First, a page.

A UGC Recipe for Fans, Gear and Music Festivals

It’s Spring! That faint noise you hear is not birds chirping, but the collective panic of music fans scrambling to gear up for their favorite festivals. What t-shirts should they buy? And what exactly makes a great band or artist t-shirt, anyway? Using examples from various online marketplaces, Source3 is here to explain.

It wasn’t long ago that fans were limited to buying merchandise provided by the artists themselves. The good news was that these pre-approved/licensed items made bands money; the bad news was that their fans were stuck wearing the same t-shirt. Music fans hate wearing the same t-shirt.

Makers on these online marketplaces, who are often fans themselves, have filled the void. Just like fans who interpret lyrics and band personas in a way that marketing teams can’t predict, User Generated Content (UGC) makers create unpredictable goods that help fans stand out in a sea of sunburned, dehydrated devotees. At Source3, we’ve looked at way more band t-shirts than you have and humbly offer some of the popular formulas that we have observed.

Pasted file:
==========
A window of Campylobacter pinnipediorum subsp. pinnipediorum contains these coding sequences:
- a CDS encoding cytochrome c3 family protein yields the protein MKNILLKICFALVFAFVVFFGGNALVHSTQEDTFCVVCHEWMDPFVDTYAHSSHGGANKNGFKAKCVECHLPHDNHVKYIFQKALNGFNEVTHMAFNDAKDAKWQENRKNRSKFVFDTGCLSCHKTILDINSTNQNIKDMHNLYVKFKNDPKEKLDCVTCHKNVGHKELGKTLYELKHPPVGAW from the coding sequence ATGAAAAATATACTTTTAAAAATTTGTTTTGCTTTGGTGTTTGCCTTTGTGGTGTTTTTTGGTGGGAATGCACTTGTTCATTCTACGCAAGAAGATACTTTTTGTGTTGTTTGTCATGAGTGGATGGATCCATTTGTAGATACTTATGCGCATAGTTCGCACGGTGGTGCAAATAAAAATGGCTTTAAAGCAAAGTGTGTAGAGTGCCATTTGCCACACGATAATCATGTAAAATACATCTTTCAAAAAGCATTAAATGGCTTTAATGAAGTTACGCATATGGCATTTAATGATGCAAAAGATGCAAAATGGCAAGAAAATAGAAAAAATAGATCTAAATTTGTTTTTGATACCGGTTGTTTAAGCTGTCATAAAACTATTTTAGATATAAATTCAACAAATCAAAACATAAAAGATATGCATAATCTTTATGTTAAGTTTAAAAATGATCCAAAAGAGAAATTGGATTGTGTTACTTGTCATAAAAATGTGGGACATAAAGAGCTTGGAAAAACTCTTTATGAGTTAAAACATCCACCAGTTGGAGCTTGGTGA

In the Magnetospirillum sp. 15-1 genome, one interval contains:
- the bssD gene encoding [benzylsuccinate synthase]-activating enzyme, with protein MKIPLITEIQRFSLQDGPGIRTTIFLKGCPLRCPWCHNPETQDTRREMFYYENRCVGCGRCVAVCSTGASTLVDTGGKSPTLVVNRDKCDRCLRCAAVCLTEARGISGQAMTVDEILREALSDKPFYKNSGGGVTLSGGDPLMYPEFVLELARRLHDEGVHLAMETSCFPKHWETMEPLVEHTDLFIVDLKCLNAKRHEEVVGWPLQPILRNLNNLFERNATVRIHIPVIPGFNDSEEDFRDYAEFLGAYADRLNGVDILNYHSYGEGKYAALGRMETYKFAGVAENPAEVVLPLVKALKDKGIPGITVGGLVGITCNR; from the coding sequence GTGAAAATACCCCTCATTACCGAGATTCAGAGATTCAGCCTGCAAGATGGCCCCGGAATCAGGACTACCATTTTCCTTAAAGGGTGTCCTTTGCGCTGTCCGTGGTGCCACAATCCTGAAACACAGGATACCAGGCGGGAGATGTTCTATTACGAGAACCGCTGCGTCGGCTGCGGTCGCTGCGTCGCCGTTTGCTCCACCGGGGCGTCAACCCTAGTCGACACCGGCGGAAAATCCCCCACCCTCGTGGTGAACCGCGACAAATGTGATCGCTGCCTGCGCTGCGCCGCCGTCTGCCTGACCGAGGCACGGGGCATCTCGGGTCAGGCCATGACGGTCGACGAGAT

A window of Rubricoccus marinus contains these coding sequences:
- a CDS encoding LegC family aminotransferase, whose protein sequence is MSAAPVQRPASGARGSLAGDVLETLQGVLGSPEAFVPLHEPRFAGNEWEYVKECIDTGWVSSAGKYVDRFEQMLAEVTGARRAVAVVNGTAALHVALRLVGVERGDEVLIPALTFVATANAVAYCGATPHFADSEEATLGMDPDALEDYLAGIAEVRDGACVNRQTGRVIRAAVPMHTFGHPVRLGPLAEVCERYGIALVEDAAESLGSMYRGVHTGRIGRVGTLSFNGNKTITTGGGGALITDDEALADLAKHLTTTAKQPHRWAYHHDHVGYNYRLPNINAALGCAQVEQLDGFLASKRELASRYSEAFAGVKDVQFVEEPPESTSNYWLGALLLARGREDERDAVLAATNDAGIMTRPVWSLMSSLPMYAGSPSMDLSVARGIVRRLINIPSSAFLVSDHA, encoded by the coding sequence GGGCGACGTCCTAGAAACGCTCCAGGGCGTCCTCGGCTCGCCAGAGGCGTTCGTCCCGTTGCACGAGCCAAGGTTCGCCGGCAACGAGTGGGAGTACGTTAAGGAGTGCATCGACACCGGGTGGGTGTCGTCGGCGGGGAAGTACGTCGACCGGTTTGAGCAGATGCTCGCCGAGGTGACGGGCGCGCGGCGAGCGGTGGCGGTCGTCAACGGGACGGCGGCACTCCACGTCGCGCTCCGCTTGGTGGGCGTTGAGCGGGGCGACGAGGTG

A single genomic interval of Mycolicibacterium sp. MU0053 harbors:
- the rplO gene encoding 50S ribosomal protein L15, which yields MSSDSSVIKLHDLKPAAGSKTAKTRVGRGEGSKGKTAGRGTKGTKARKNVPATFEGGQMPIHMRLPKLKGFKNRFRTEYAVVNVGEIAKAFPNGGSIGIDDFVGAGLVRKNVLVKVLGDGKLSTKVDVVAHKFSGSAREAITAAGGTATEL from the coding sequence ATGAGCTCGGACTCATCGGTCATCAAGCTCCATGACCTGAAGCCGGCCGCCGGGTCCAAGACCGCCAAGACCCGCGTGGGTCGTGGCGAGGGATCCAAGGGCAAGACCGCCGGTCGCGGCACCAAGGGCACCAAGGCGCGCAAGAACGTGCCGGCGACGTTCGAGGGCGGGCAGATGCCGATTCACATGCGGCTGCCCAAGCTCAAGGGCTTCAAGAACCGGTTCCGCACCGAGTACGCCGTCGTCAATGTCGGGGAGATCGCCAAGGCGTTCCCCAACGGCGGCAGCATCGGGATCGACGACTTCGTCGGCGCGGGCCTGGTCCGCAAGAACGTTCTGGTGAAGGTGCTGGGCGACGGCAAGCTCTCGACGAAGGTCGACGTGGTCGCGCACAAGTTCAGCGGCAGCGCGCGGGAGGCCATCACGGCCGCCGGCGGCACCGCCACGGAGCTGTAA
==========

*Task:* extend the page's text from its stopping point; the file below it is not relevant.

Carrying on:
Ingredient #1: Lyrics

Slap some lyrics on a T-Shirt or beer koozie and you’ve got yourself a hit. Fans enjoy the opportunity to belt their favorite lyrics at the top of their lungs, as well as the ability to wear them in public. Lyric T-shirts allow fans to exhibit their dedication to a band’s discography by investing in screen-printed ink, rather than body ink (yikes).

Ingredient #2: Icons

Creators leap at the chance to create content using universally recognized symbols. Capturing the essence of a celebrity through memorable makeup, logos, alter egos, and album covers has been a successful way for makers to please fans. Think David Bowie’s alter ego, Ziggy Stardust, and his iconic lightning bolt makeup on the cover of Aladdin Sane. Or most recently, Kendrick Lamar’s hoodie worn in his newly released music video “Humble”.

 

Ingredient #3: Fan-Club Memorabilia

What do the words Beyhive, Deadhead, Belieber, Little Monsters, and Skeleton Clique all have in common? If you said that they each represent a dedicated fan base to one particular artist, you would be correct. These groups are pining for merchandise referencing their cult of fandom and UGC makers are delivering.

Ingredient #4: Mash-Ups

Fans are multifaceted. Not only is Joe Festival a huge fan of N.W.A., but he also enjoys Doctor Who. While popular entertainment brands normally don’t create merchandise embracing intersections with other fan bases, their fans do. How else do you explain these inventive mash-ups?

Whatever T-shirt you choose to wear, band you follow, or festival you attend, please take Source3’s best advice: remember to hydrate and use plenty of sunblock!


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